Patient care includes outpatient clinical practice, inpatient special hospital units for the elderly and two house call programs specifically designed for geriatric and palliative patients. In clinical care, the newly opened UT Physicians Center for Healthy Aging and Brain Health Clinic at Bellaire joins UT Physicians clinics at Sienna Village and the Texas Medical Center, and the geriatrics clinic at Settegast Community Health Clinic, part of the Harris County Hospital District. The UT Physicians House Call Program provides care for patients too frail to travel to an outpatient clinic. Geriatric specialists provide in-depth care for patients in the Acute Care for the Elderly units at Memorial Hermann-Texas Medical Center and the hospital district’s Lyndon B. Johnson Hospital.
Community outreach includes the Texas Elder Abuse and Mistreatment Institute (TEAM). Collaborators are UTHealth, Adult Protective Services of Texas, the Harris County Hospital District and Baylor College of Medicine. TEAM also works with the Harris County Medical Examiner’s Office on joint research and education projects and operates the Harris County Elder Abuse Fatality review team, a volunteer effort. Another initiative, the TEAM Financial Abuse Specialist Team, was formed by Dyer and is now managed by the Better Business Bureau. The Center on Aging at UTHealth’s School of Nursing offers an Ombudsman Program that works with residents, families and facility staff to improve the quality of life of residents in long term care.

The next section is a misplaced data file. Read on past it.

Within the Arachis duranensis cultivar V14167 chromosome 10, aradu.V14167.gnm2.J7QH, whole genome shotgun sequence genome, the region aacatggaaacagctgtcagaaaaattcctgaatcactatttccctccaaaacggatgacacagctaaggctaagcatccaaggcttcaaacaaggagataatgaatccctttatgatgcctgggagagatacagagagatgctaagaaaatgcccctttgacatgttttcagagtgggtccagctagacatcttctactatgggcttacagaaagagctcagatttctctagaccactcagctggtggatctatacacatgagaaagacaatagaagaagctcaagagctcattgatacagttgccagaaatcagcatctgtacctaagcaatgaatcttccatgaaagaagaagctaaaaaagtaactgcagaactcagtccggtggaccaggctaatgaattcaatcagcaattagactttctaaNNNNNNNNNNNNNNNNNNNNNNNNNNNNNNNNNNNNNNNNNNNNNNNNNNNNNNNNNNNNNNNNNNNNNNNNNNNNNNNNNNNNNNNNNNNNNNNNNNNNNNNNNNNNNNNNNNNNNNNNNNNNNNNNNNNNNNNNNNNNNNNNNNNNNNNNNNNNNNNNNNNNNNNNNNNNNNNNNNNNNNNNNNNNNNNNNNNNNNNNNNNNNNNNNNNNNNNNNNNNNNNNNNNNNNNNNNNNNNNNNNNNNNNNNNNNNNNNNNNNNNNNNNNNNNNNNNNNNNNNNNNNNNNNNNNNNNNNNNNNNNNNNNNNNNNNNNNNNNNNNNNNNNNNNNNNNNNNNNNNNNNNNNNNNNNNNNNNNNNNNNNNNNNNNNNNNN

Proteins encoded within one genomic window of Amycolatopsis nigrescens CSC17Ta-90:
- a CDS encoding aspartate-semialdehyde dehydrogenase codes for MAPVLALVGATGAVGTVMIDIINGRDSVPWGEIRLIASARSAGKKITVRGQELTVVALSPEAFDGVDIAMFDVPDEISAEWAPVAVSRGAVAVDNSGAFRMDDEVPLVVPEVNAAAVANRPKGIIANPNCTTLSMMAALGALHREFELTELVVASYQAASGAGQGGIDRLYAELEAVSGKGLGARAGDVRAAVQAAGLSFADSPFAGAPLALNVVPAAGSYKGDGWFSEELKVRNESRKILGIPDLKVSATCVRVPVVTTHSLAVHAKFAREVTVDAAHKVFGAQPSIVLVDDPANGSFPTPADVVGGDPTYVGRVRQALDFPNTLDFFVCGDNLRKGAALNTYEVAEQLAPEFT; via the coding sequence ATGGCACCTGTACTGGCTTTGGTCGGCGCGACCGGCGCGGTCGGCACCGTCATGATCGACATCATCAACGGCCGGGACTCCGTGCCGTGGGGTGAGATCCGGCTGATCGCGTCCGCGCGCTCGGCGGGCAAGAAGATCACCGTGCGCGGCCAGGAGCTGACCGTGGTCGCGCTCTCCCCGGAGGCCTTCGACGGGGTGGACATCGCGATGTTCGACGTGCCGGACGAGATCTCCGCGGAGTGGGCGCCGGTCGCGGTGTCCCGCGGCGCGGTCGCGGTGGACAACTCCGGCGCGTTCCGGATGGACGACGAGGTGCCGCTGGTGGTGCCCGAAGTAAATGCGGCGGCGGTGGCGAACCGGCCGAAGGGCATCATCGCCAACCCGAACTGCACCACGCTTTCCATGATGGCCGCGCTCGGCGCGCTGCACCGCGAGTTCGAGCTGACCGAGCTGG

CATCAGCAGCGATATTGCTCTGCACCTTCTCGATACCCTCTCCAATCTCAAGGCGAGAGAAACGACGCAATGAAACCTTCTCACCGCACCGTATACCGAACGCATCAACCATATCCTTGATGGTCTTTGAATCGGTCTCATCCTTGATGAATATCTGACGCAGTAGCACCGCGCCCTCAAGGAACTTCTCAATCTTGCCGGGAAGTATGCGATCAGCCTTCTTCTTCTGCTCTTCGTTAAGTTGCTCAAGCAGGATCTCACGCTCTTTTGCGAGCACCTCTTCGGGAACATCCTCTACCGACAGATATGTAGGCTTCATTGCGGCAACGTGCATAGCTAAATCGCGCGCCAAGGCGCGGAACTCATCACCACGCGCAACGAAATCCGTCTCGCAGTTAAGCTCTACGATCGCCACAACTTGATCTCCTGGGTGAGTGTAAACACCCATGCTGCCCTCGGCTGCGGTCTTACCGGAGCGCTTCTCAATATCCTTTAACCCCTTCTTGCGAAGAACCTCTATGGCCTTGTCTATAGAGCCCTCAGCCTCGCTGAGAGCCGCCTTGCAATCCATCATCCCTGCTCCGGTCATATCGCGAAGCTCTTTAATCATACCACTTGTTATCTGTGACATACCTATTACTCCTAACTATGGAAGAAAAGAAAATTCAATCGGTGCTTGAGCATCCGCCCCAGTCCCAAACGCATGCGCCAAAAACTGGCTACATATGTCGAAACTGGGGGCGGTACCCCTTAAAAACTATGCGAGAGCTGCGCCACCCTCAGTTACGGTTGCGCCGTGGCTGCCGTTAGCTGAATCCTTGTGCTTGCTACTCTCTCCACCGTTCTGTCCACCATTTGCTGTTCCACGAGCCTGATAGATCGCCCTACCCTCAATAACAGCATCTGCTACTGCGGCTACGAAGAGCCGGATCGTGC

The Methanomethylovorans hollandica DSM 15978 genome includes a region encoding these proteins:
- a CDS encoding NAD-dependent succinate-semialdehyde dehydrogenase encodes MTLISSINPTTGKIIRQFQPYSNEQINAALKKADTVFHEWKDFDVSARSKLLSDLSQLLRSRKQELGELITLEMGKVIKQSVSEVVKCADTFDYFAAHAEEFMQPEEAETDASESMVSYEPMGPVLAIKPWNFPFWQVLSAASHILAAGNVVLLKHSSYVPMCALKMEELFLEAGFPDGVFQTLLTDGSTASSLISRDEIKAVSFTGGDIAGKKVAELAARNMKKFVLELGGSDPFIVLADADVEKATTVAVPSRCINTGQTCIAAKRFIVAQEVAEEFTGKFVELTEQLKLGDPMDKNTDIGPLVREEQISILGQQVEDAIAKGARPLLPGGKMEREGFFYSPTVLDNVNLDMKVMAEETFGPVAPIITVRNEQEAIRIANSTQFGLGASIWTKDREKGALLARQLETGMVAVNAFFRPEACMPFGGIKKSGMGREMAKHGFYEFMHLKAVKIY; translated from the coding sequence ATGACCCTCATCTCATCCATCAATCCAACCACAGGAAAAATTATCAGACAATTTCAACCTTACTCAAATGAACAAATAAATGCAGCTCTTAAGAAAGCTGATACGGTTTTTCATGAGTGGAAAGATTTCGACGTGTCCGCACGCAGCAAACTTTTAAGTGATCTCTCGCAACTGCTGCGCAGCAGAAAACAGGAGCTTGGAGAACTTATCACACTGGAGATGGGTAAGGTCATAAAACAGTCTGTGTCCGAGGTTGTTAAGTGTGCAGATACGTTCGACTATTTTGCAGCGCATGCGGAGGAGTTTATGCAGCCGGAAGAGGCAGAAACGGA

“The Consortium on Aging is a clear example of UTHealth’s vision, excellence and leadership through geriatric interdisciplinary collaboration addressing healthy and meaningful aging,” said Kathleen Pace Murphy, Ph.D., professor and holder of the Suzie Conway Endowed Professorship in Nursing. “It will offer state-of-the-art geriatric clinical care, education and research with the ultimate goal to improve the quality of life and well-being of older adults, as well as their families, caregivers and communities. It is visionary leadership.”